shek’-’-l, shek’-el, she’-kel, she’-kul (sheqel): A weight and a coin. The Hebrew shekel was the 50th part of a mina, and as a weight about 224 grains, and as money (silver) was worth about 2 shillings 9d., or 66 cents (in 1915). No gold shekel has been found, and hence, it is inferred that such a coin was not used; but as a certain amount of gold, by weight, it is mentioned in 2Ch 3:9 and is probably intended to be supplied in 2Ki 5:5. The gold shekel was 1/60 of the heavy Babylonian mina and weighed about 252 grains. In value it was about equal to 2 British pounds and 1 shilling, or about $10.00 (in 1915). See Money; Weights and Measures. In the Revised Version (British and American) of Mt 17:27 "shekel" replaces "piece of money" of the King James Version, the translation of stater.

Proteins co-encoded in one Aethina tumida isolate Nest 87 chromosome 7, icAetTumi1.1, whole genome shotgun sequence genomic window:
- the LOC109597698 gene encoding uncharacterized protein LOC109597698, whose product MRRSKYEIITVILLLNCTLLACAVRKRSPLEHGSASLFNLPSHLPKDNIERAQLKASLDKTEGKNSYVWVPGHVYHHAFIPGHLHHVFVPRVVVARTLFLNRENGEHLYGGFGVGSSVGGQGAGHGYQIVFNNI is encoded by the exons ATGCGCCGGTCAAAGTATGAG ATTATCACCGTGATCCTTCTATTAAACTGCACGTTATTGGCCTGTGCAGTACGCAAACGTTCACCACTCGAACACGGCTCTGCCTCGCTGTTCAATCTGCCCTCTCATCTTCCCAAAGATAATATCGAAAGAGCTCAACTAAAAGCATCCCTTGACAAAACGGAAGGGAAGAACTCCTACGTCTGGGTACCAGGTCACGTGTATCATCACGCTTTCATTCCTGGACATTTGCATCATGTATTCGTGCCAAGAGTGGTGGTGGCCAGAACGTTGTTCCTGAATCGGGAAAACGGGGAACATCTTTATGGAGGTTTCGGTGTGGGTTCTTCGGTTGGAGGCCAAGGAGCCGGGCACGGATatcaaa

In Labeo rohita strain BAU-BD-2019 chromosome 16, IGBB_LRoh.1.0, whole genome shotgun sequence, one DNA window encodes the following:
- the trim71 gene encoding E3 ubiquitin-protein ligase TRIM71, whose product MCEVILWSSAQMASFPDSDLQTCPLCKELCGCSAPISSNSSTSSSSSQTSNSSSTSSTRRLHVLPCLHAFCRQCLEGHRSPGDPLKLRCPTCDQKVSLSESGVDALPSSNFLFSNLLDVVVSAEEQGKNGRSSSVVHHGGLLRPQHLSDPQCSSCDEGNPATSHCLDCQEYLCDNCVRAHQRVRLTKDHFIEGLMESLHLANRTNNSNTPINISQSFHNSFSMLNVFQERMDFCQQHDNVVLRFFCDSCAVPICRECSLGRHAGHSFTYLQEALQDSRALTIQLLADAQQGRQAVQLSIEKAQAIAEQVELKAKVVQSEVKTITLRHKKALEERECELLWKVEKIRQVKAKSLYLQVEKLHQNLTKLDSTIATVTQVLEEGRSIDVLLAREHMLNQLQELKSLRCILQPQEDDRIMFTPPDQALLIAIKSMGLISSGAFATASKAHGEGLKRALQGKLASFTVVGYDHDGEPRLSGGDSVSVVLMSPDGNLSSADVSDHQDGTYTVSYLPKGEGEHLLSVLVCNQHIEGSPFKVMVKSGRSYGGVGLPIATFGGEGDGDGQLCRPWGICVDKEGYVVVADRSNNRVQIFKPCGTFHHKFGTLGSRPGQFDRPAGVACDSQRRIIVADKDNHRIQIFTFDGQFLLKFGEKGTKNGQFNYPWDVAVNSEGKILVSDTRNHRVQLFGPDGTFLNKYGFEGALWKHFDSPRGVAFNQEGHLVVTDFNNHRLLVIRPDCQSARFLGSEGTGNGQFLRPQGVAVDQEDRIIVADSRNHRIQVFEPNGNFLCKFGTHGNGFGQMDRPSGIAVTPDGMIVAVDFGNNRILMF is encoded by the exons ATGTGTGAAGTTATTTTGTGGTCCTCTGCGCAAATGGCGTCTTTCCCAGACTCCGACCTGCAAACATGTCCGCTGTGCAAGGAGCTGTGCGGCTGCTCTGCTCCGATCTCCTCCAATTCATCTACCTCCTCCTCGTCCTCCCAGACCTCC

See Stater.

See also

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    (’ebhen ha-melekh, "stone (i.e. weight) of the king"): The shekel by which Absalom’s hair was weighed (2Sa 14:26), probably the light shekel of 130 grains.